Young people in South Africa are given lip service by government, big business and even educators. Everyone talks about the youth, a few talk to them, but not enough people listen.
Every day we’re exposed to meaningless drivel and rhetoric on social media, but most of us crave substance… the meat in conversations about the things that really matter and that are most relevant. That’s what The Interchange will deliver, and I can’t wait.
Coming on Thursday this week, a collaboration with @AbsaSouthAfrica & @TshimongSA… #TheInterchange is our new youth-orientated debating podcast series, created to stimulate critical thinking among young South Africans. pic.twitter.com/7oglx2Z150
— CliffCentral.com (@CliffCentralCom) June 18, 2019
Absa has partnered with Tshimong Media to produce “The Interchange”, a podcast series on CliffCentral which aims to stimulate critical thinking skills among young South Africans through the power of debate.
Tshimong Media is a social enterprise that creates debating, public speaking and leadership training programmes for scholars and students.
Vuca, the acronym for volatility, uncertainty, complexity and ambiguity first used during the Cold War but now a trendy managerial concept – has become the new normal in the workplace. “During times of disruption such as those we are currently experiencing, we tend to go back to places that reinforce our set ideas, making it difficult for us to deal with the future. Vuca demands reframing, and more importantly, critical thinking skills,” says Sazini Mojapelo, Absa Head of Citizenship and Community Investments.
“Just as it’s impossible to learn how to surf without getting on a board, it’s impossible to master critical thinking skills unless you experience the need to use them. We have made a clear commitment to our continent and its young people. The youth are the most socially active segment on the African continent; from the Arab Spring erupting in Tunisia and Egypt to the #FeesMustFall movement in South Africa – young people prove every day that they matter.”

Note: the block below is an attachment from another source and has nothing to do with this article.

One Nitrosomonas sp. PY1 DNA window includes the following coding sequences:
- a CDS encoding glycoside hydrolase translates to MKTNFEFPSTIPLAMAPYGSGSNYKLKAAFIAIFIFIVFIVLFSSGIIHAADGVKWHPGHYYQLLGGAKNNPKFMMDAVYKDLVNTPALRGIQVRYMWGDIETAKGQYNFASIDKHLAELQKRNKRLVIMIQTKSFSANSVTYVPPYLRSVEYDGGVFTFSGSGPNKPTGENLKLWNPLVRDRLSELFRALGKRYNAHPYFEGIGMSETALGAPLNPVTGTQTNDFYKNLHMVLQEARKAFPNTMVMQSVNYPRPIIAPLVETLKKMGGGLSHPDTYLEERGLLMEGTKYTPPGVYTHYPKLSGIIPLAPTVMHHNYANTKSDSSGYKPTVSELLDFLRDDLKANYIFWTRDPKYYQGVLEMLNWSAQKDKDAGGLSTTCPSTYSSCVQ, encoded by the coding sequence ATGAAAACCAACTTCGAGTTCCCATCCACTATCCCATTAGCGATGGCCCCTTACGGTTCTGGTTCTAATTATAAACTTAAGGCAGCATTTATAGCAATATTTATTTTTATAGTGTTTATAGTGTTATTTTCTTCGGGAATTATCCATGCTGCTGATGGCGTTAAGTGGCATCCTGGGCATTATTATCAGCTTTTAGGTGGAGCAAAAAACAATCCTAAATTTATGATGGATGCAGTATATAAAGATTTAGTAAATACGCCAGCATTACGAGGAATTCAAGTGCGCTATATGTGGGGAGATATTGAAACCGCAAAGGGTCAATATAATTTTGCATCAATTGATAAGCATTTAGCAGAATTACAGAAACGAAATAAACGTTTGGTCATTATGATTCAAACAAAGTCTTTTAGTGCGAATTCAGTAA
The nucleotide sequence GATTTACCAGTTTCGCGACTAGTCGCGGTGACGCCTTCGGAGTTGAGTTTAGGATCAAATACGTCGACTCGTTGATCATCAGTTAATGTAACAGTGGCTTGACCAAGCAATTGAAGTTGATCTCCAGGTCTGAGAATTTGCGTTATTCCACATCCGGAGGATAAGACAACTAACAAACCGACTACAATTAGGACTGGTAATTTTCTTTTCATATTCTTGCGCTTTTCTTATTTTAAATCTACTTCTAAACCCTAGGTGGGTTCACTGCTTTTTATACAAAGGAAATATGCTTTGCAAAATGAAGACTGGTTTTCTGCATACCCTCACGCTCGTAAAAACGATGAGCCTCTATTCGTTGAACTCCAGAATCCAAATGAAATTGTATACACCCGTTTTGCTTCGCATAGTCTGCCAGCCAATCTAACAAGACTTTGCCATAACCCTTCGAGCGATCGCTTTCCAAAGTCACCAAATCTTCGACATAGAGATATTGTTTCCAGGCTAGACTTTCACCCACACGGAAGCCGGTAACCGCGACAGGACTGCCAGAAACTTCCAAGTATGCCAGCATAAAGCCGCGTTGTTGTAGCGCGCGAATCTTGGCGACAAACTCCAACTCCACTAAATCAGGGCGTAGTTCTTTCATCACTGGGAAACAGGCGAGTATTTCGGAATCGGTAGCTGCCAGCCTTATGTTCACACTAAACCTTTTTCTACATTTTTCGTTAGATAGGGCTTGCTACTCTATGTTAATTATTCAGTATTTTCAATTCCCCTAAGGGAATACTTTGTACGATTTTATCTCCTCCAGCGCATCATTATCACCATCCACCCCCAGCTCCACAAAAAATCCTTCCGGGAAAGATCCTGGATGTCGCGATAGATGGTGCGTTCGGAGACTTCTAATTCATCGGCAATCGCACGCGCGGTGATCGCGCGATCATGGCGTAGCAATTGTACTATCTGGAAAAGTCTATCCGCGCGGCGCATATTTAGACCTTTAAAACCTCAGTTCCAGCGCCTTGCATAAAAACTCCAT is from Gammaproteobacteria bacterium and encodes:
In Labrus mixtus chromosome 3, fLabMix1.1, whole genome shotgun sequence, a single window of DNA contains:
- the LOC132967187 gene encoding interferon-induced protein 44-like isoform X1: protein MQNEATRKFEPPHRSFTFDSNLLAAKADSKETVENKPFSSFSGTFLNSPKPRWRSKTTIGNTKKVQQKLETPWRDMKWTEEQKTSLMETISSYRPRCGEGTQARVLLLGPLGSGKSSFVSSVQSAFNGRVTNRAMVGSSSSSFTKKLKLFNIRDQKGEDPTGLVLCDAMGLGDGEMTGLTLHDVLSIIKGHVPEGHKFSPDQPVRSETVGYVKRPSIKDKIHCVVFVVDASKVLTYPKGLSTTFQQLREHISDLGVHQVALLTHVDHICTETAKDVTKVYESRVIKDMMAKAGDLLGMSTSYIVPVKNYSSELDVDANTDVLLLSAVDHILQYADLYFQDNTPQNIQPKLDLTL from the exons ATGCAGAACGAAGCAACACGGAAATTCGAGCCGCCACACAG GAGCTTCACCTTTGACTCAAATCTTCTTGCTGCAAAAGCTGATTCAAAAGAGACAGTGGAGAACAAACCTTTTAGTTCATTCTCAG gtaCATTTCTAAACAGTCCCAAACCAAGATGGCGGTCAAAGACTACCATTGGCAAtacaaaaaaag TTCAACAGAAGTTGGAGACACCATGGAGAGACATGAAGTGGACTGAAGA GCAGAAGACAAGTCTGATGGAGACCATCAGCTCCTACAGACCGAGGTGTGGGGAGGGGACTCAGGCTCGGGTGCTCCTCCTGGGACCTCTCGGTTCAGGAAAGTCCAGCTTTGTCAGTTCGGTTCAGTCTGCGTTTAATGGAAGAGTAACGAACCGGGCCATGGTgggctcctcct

The World Economic Forum’s 2016 report, “The Future of Jobs”, predicted the Fourth Industrial Revolution would cause widespread disruption, not only changing business models but also labour markets over the next five years, with changes predicted in the skill sets needed to thrive in the new landscape.
Less than five years later, these developments have already transformed the way we live and work. Some jobs are disappearing, while others have grown and jobs that don’t even exist today will become commonplace tomorrow.
“The future workforce needs to align its skillset to keep pace. Employers increasingly
recognise what is needed in graduates is not so much technical knowledge, but applied
skills, especially skills in critical thinking,” says Mojapelo.
“The Interchange is a debate show in the format of a podcast series that gives a platform for young people to engage on issues that affect society. It will be presented by Tshimong Director Busi Mkhumbuzi, an activist and entrepreneur who inspired the nation when she hosted former US President Barack Obama when he delivered his Nelson Mandela Lecture last year,” says Thami Pooe, Chief Executive of Tshimong Media.
The Interchange uses the World School Debate format with two teams, one proposing and the other opposing. “This format is a powerful way to seek out unheard voices, new perspectives from young people, and untold angles related to the most compelling issues of the day,” says Pooe.
For the first time, young people who are passionate about shaping a new South Africa, and African continent, will have a platform to make themselves heard and use their voices to drive a positive agenda.
“Our priority is to play our role in putting the basic building blocks in place to ensure young Africans have the opportunity to reimagine their futures and turn their possibility into action,” says Mojapelo.